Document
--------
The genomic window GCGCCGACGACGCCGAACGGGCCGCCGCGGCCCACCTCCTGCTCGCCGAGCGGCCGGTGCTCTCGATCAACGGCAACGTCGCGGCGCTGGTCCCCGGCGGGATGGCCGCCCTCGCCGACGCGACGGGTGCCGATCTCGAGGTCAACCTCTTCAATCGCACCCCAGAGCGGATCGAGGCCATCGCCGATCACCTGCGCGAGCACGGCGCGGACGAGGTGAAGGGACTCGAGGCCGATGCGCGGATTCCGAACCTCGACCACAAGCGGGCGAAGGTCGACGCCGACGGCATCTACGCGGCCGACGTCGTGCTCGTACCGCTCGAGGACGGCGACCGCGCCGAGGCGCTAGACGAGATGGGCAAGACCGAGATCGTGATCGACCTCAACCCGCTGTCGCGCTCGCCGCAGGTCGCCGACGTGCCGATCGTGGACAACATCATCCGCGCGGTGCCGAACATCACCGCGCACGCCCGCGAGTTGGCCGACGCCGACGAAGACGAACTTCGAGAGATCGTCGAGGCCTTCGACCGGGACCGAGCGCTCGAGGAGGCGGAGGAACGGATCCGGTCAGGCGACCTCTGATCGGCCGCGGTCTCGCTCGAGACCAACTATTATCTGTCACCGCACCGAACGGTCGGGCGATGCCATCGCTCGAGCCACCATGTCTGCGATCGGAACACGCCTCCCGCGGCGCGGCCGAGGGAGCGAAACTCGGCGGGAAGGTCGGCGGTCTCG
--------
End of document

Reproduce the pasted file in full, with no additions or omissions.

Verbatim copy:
The genomic window GCGCCGACGACGCCGAACGGGCCGCCGCGGCCCACCTCCTGCTCGCCGAGCGGCCGGTGCTCTCGATCAACGGCAACGTCGCGGCGCTGGTCCCCGGCGGGATGGCCGCCCTCGCCGACGCGACGGGTGCCGATCTCGAGGTCAACCTCTTCAATCGCACCCCAGAGCGGATCGAGGCCATCGCCGATCACCTGCGCGAGCACGGCGCGGACGAGGTGAAGGGACTCGAGGCCGATGCGCGGATTCCGAACCTCGACCACAAGCGGGCGAAGGTCGACGCCGACGGCATCTACGCGGCCGACGTCGTGCTCGTACCGCTCGAGGACGGCGACCGCGCCGAGGCGCTAGACGAGATGGGCAAGACCGAGATCGTGATCGACCTCAACCCGCTGTCGCGCTCGCCGCAGGTCGCCGACGTGCCGATCGTGGACAACATCATCCGCGCGGTGCCGAACATCACCGCGCACGCCCGCGAGTTGGCCGACGCCGACGAAGACGAACTTCGAGAGATCGTCGAGGCCTTCGACCGGGACCGAGCGCTCGAGGAGGCGGAGGAACGGATCCGGTCAGGCGACCTCTGATCGGCCGCGGTCTCGCTCGAGACCAACTATTATCTGTCACCGCACCGAACGGTCGGGCGATGCCATCGCTCGAGCCACCATGTCTGCGATCGGAACACGCCTCCCGCGGCGCGGCCGAGGGAGCGAAACTCGGCGGGAAGGTCGGCGGTCTCG